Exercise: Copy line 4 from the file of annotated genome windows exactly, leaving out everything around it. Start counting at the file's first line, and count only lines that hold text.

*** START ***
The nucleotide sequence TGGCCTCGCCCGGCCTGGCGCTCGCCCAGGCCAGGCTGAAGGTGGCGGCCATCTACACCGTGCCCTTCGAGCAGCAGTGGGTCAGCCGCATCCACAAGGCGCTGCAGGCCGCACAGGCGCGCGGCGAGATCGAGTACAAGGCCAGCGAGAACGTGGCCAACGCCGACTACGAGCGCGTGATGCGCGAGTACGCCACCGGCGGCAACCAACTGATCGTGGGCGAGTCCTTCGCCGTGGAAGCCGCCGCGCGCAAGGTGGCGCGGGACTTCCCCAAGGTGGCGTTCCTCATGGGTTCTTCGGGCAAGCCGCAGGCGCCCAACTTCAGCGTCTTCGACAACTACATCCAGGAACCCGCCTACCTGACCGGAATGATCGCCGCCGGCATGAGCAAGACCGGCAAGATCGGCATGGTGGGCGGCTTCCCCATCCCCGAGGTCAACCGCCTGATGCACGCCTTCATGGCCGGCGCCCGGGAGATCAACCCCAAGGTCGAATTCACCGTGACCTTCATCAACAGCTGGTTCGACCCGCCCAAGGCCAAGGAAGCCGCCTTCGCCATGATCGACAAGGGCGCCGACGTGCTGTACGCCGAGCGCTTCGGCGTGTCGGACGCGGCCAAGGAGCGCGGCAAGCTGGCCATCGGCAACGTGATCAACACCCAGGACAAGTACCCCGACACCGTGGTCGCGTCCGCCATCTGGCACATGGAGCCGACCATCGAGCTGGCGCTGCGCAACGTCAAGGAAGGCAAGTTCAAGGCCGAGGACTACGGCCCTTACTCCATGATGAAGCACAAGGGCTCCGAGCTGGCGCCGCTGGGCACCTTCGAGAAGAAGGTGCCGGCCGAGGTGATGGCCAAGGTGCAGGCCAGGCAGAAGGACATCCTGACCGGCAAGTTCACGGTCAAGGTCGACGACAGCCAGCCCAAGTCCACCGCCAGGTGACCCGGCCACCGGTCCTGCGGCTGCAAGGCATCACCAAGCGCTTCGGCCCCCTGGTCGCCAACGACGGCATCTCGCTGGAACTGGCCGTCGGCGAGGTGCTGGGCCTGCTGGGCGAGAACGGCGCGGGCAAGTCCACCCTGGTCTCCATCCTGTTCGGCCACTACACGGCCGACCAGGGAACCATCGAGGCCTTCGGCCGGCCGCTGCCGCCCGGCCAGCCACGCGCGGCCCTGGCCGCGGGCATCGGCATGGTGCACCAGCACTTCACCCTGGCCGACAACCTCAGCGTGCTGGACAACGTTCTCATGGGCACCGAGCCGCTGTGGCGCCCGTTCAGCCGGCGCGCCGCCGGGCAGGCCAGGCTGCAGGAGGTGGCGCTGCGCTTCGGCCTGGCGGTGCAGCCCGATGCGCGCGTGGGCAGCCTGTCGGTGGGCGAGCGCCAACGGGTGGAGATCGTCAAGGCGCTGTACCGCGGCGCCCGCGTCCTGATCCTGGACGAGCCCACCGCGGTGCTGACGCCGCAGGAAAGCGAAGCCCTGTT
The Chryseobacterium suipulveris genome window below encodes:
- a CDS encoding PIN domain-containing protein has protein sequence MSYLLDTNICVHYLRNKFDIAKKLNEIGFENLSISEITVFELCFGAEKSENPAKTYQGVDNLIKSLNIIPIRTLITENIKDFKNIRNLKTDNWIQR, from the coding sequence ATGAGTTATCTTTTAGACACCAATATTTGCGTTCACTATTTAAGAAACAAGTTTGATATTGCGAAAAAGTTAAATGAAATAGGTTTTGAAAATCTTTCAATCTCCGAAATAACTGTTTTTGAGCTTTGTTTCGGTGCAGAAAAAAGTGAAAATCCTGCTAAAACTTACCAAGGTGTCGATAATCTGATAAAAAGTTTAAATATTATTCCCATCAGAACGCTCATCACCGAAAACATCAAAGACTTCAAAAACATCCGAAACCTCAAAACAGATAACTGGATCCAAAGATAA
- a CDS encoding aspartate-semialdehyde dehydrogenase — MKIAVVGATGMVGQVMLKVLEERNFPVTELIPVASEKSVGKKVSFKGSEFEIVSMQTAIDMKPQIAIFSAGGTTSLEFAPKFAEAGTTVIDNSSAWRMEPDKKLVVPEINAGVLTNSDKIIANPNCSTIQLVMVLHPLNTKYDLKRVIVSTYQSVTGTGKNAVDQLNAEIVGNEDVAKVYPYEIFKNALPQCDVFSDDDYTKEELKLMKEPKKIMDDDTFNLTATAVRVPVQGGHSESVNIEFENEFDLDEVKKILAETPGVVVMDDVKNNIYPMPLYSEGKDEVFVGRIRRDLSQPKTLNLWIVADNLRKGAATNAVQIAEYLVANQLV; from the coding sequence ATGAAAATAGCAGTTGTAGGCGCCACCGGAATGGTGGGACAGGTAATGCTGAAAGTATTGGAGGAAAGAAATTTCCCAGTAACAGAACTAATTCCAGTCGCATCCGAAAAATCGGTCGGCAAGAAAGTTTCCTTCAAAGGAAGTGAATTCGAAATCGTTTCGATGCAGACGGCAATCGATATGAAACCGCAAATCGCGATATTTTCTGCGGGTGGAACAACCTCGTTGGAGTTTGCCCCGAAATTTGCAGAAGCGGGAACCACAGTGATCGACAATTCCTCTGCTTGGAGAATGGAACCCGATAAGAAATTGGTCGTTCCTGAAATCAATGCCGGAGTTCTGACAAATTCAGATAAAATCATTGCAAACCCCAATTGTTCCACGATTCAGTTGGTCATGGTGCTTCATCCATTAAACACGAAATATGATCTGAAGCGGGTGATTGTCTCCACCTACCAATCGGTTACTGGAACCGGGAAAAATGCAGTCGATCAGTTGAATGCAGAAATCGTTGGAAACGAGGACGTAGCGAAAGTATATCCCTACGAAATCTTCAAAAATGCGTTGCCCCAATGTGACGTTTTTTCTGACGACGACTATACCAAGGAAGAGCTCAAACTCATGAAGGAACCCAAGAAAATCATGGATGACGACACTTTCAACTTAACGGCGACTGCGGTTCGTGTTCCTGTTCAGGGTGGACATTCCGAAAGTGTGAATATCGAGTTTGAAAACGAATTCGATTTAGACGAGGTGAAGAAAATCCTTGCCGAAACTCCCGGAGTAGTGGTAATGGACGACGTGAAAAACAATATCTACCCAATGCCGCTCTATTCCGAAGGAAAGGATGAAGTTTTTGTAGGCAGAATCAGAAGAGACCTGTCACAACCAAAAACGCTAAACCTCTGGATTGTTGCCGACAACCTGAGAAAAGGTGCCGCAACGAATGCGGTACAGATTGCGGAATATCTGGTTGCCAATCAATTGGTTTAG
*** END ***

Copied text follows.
- a CDS encoding aspartate-semialdehyde dehydrogenase — MKIAVVGATGMVGQVMLKVLEERNFPVTELIPVASEKSVGKKVSFKGSEFEIVSMQTAIDMKPQIAIFSAGGTTSLEFAPKFAEAGTTVIDNSSAWRMEPDKKLVVPEINAGVLTNSDKIIANPNCSTIQLVMVLHPLNTKYDLKRVIVSTYQSVTGTGKNAVDQLNAEIVGNEDVAKVYPYEIFKNALPQCDVFSDDDYTKEELKLMKEPKKIMDDDTFNLTATAVRVPVQGGHSESVNIEFENEFDLDEVKKILAETPGVVVMDDVKNNIYPMPLYSEGKDEVFVGRIRRDLSQPKTLNLWIVADNLRKGAATNAVQIAEYLVANQLV; from the coding sequence ATGAAAATAGCAGTTGTAGGCGCCACCGGAATGGTGGGACAGGTAATGCTGAAAGTATTGGAGGAAAGAAATTTCCCAGTAACAGAACTAATTCCAGTCGCATCCGAAAAATCGGTCGGCAAGAAAGTTTCCTTCAAAGGAAGTGAATTCGAAATCGTTTCGATGCAGACGGCAATCGATATGAAACCGCAAATCGCGATATTTTCTGCGGGTGGAACAACCTCGTTGGAGTTTGCCCCGAAATTTGCAGAAGCGGGAACCACAGTGATCGACAATTCCTCTGCTTGGAGAATGGAACCCGATAAGAAATTGGTCGTTCCTGAAATCAATGCCGGAGTTCTGACAAATTCAGATAAAATCATTGCAAACCCCAATTGTTCCACGATTCAGTTGGTCATGGTGCTTCATCCATTAAACACGAAATATGATCTGAAGCGGGTGATTGTCTCCACCTACCAATCGGTTACTGGAACCGGGAAAAATGCAGTCGATCAGTTGAATGCAGAAATCGTTGGAAACGAGGACGTAGCGAAAGTATATCCCTACGAAATCTTCAAAAATGCGTTGCCCCAATGTGACGTTTTTTCTGACGACGACTATACCAAGGAAGAGCTCAAACTCATGAAGGAACCCAAGAAAATCATGGATGACGACACTTTCAACTTAACGGCGACTGCGGTTCGTGTTCCTGTTCAGGGTGGACATTCCGAAAGTGTGAATATCGAGTTTGAAAACGAATTCGATTTAGACGAGGTGAAGAAAATCCTTGCCGAAACTCCCGGAGTAGTGGTAATGGACGACGTGAAAAACAATATCTACCCAATGCCGCTCTATTCCGAAGGAAAGGATGAAGTTTTTGTAGGCAGAATCAGAAGAGACCTGTCACAACCAAAAACGCTAAACCTCTGGATTGTTGCCGACAACCTGAGAAAAGGTGCCGCAACGAATGCGGTACAGATTGCGGAATATCTGGTTGCCAATCAATTGGTTTAG